Today I spent almost half the day inside movie theatres. I started with Korean director Lee Changdong’s “Poetry,” competing for the Palme D’Or. Even though I will confess to being less inclined to liking Korean films lately, this was an important film to watch because it is in competition and also I’ve never missed the 8:30am screening. “Poetry” did not disappoint. As much as I did not appreciate the other Korean film in Cannes this year, “House Maid,” the aptly-named “Poetry” is a winner. Mija lives with her grandson in a provincial town—she’s slightly eccentric, dresses chic and takes a poetry course at the city’s cultural center. In her quest for beauty (since that’s the class assignment ) she finds cruelty and deviance. Top honors for best feminine interpretation for Yun Junghee? Bet. After that, I went right back into the Lumiere theatre for the noontime premiere of “Carlos,” by Olivier Assayas. A friend saved me a seat on the front row and from there the screen looks mind-numbingly big. The screening of “Carlos” on the Croisette is one of the events of this year’s festival. Olivier Assayas, who recently presented “Boarding Gate” here, is one of the best directors of his generation. This is also the first time that a made-for-television film is shown in the official selection.
Going to make it, all the way through to the end of “Carlos.” Someone had suggested watching the first part only in order to get a sense but I stayed until the end–of course. And besides, things pick up towards the end of “Carlos.”
At today’s screening the cast, Assayas, and Thierry Frémaux were in attendance since the noontime screening was the official premiere. I was surprised to see Frémaux, the festival’s programmer, sit through the entire screening. The Cannes Festival would be different without Thierry Frémaux in it. Beside the fact that he runs the selection process, Frémaux has a particular kind of personality—if you ever saw him doing translator duties when foreign directors are being introduced on stage, you will know what I mean. The guy’s sardonic manner adds great fun to the Un Certain Regard premieres, which he usually emcees himself.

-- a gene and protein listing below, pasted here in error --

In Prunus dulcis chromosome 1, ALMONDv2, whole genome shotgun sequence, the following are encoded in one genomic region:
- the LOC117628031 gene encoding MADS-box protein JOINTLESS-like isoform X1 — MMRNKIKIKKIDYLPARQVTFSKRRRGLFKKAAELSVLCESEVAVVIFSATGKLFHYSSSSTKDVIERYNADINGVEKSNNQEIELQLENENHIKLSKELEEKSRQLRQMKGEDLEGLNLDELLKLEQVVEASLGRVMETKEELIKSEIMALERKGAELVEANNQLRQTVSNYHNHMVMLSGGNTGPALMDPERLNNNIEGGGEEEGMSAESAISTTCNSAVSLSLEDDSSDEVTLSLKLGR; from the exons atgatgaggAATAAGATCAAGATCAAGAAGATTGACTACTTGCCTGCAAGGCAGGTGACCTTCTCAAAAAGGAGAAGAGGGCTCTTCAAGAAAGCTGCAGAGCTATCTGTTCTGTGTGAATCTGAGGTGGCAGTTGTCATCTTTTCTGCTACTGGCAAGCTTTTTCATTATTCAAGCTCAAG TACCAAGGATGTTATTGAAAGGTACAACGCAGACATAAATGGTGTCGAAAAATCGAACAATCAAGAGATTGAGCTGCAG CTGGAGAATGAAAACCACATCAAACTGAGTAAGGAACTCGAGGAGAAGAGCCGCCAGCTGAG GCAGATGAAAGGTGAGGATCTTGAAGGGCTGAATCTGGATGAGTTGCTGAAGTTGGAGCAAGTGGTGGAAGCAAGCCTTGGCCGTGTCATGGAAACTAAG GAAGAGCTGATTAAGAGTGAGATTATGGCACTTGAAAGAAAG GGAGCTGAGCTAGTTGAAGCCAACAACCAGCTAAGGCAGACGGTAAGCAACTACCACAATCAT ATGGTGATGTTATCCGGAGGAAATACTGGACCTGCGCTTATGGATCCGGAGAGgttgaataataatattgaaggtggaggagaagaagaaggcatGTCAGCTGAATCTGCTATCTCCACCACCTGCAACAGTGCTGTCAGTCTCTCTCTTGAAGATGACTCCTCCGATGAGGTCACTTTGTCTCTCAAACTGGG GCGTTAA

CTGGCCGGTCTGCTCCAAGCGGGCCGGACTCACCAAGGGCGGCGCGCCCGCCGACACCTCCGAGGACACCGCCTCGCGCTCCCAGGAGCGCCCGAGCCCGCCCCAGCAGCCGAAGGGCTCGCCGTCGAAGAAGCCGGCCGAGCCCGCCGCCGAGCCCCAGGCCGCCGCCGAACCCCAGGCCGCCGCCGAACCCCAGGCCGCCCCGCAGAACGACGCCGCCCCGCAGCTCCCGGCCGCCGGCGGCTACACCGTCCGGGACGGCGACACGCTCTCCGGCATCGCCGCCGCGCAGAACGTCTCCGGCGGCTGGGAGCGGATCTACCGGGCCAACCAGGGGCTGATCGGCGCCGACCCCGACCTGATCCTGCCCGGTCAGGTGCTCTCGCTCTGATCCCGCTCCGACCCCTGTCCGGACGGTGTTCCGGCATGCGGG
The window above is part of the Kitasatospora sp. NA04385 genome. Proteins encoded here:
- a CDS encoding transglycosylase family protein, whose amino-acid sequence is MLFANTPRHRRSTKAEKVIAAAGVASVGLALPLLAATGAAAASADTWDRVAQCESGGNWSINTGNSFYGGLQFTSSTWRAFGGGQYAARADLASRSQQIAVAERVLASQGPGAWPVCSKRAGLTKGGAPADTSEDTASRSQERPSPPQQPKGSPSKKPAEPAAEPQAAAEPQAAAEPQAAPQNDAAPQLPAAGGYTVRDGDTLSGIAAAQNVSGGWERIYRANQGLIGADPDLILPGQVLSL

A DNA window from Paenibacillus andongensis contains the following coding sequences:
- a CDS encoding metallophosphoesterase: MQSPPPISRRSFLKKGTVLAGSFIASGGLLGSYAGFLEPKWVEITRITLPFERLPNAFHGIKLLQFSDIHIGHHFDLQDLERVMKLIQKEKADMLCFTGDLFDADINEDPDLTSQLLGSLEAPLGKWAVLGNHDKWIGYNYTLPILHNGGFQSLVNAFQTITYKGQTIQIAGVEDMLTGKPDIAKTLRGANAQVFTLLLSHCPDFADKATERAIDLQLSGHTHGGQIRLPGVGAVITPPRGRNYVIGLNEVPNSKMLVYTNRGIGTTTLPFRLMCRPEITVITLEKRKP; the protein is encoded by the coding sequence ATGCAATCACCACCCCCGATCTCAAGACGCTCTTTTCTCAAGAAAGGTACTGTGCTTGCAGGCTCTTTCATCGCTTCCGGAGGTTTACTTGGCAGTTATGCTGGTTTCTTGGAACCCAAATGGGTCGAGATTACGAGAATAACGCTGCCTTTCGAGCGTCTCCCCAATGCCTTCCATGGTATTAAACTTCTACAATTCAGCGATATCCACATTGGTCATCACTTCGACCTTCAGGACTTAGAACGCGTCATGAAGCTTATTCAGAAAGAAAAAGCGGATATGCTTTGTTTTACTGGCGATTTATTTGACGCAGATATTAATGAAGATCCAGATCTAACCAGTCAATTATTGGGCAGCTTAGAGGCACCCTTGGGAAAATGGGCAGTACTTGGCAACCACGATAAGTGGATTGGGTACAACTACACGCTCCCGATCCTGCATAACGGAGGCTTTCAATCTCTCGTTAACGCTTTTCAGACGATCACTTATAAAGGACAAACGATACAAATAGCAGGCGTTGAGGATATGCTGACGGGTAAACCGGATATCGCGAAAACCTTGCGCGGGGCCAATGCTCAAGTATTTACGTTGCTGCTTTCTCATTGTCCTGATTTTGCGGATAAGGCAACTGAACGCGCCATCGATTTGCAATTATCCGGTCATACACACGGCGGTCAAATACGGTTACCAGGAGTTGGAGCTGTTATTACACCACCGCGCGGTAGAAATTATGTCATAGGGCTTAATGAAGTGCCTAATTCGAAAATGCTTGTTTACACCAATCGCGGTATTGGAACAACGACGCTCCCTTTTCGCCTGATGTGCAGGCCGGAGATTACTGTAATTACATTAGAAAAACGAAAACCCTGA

When the lights came on after the screening, Frémaux stood next to “Carlos” actor Edgar Ramirez and Olivier Assayas, beaming like a daddy showing off his newborn. If you should ever be confronted by Frémaux and aren’t sure what to say, just scream “Aller L’OL!” really loud and you’ll be appreciated right away.
For this major film director Olivier Assayas spent two years researching his subject with the help of the reporter Stephen Smith. The film costs fourteen million euros to produce. “Carlos” was slow and deliberate at first, and then things picked up about halfway through. A spate of movies have recently treated the terrorist movements of the 1960s and 1970s. Think “Baader Meinhof Komplex,” “Terror’s Advocate,” “Munich,” Marco Bellochio’s “Good Morning, Night” and now “Carlos,” about the famous terrorist Carlos the Jackal. My one and only worry going in was that Assayas would overtly glorify the terrorist’s life. Fortunately, this does not happen, and also there’s no rewinding of the tape, here’s young Illich (Carlos’s birth name, after Lenin) playing with a sock puppet at age 4 in Venezuela, etc. Assayas takes us directly into Carlos the Jackal’s first stages of a twenty-year long career as terrorist and so-called revolutionary.
Carlos, a Venezuelan citizen and a convert to Islam, has really said: “From now on terrorism is going to be more or less a daily part of the landscape of your rotting democracies.” I will try and write a review of the movie separately but I will say that whatever shadows existed in my mind about Carlos’ life before seeing the film today still exist tonight. To me, people like Carlos are first and foremost products of the era they were born in, except that people like Carlos had a nihilistic and utopic bent to boot, and a family background that would naturally orient him towards political activism. I thought “Der Baader Meinhof Komplex” conveyed more the tension and violence that existed among the various terrorist cells that are behind some of the deadliest attacks to occur in the 70s and 80s in Europe. Today’s “Carlos” by Olivier Assayas demonstrates, among others, the vitality but also the lack of discipline and organization in Carlos’ terror cell. The screwups pile up quickly, but Edgar Ramirez’s Carlos never loses his resolve—quite extraordinary, indeed, this commitment to armed militancy. And while he appears to be a peace and human-loving individual at first, the psychopath that is Carlos the Jackal comes into clearer focus as the film progresses. Since the real Carlos is behind bars, French radio RTL interviewed him on Wednesday and the Jackal was upset. He said, “the theme of this program is Carlos. It’s a biographical issue. They [the filmmaker / producers] did not even contact my lawyers, my family. They didn’t seek information from us. It’s regrettable.” A shorter, two-and-half hour-long version is being prepared for the film’s eventual worldwide theatrical release.
One hour later, I hopped in line for the new Daniele Luchetti movie, “La Nostra Vita.” Bravo, Daniele! Father of two, loses his wife as she gives birth to third son. An almost idyllic, though ordinary, life completely torn upside down in a matter of one hour. Devastating.